If you had saved about £50,000 for your pension, you could just use an additional £86 to take care of a huge gap. If you’re 10 years older, you need to save more than double the amount at £178 monthly.
You could just increase your pension contributions with the amount you save.
Try it and see where it would take you.
Want to cash in your pensions? Don’t be in such a hurry. You might be paying for very high pensions fees and you don’t know it.
Scottish Widows is one of the many providers who could gain about £26,500 in fees, which is over 10 per cent of the original pot. Insurers would regularly only take about £16,300.
Along with Scottish Widows is Aviva and Prudential with huge fees more than £25,300.
Consumer group Which? continues to warn savers that they may be charged up to five types of fees on a single savings account. Service providers usually charge £280 in set-up charges, £270 for every withdrawal and £3000 in annual fees.
The consumer group’s report looked at six pension companies and 12 investment brokers. Savers can now take lump sums whenever they like from their pension pots. They could use this money to set up a regular cash withdrawal while they leave some to be invested.
Analysts say that it is a great move by Chancellor George Osborne to trust people with their money. However, it is another problem to have pension firms treat their consumers properly.
The one mistake that Baby Boomers had that left them working past retirement was the proper allotment of pension. In the early days of employment, the companies took the responsibility of handling their employees’ pensions. As new rules put the responsibility on the shoulders of employees, the burden may have been too much for the baby boomer generation, leaving them with much to learn with so little time.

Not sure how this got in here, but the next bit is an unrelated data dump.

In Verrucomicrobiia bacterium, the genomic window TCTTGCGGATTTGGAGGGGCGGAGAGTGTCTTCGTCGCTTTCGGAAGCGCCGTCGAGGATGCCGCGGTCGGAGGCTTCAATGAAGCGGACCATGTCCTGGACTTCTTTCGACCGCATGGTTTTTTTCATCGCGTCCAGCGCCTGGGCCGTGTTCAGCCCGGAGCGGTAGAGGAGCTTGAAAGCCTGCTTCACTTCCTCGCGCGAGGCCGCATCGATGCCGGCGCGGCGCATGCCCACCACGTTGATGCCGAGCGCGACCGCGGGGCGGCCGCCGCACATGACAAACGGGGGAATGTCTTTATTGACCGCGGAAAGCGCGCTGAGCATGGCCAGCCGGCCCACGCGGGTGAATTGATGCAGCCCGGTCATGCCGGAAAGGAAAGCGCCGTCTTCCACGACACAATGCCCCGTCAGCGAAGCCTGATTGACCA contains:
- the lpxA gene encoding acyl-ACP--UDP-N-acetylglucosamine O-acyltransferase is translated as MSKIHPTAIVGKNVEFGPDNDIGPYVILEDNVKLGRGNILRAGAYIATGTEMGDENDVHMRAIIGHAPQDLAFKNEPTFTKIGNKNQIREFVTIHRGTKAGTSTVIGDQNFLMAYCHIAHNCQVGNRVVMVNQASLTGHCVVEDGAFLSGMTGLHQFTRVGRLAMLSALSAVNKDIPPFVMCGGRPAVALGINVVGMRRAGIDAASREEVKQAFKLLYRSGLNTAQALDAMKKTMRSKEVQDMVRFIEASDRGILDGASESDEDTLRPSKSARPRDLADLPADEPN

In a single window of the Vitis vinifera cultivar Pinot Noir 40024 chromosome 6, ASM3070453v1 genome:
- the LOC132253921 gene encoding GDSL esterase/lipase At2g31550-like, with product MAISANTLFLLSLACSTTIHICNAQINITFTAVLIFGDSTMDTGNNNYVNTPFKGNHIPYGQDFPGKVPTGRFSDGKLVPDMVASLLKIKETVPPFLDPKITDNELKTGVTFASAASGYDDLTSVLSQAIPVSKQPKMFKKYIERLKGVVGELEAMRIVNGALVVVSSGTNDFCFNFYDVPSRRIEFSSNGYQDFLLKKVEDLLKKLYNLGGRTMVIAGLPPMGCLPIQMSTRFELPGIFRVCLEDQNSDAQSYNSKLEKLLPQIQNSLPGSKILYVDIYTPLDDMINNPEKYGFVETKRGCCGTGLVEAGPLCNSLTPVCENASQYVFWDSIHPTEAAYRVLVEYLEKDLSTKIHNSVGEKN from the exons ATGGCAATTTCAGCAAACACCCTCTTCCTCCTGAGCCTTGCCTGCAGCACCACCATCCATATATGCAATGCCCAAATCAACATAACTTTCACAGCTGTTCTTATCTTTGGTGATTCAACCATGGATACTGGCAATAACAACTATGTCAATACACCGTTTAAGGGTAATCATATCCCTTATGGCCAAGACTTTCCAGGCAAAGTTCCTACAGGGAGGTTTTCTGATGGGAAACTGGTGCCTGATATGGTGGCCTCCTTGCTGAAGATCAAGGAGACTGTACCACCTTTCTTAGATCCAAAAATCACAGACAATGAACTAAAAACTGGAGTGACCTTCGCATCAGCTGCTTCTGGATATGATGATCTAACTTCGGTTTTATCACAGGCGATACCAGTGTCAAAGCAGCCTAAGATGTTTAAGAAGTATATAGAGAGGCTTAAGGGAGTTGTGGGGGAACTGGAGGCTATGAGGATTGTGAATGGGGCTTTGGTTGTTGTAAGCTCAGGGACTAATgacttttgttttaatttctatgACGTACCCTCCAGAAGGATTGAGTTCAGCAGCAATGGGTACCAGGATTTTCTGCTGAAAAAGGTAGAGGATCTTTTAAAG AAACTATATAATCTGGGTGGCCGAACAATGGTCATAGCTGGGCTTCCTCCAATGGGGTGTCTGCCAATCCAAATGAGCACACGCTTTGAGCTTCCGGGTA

To avoid this little problem, here are three things that you need to know.
Review Your Expenses
Baby boomers need to know about how much they’re spending on a daily, monthly and yearly basis. A good overview of expenses allows you to cut on some areas to make sure you account for things that could possibly change after your retirement.
Without an active income source, you’re going to need to cut down on your expenses and save up for additional pensions and other financial assets. List them down and this will allow you to calculate the maximum possible income available to you.
There’s no sense in saving for your pensions if your returns are not as quick or as big as they may seem. A very high interest rate in a pensions fund may be great news, but sadly, you must take account for inflation.
The difficulty is that nobody actually knows the value of inflation at present at any time. However, it helps to focus on the difference between the inflation rate and investment returns. Always set a bigger margin to account for the possibility of deflating values of your investments.
If your assets are cash or near cash before your retirement date, you’re quite safe if you plan to retire today. However, keep in touch with the latest economic developments so you know when to cash your own funds and when to consider an annuity purchase.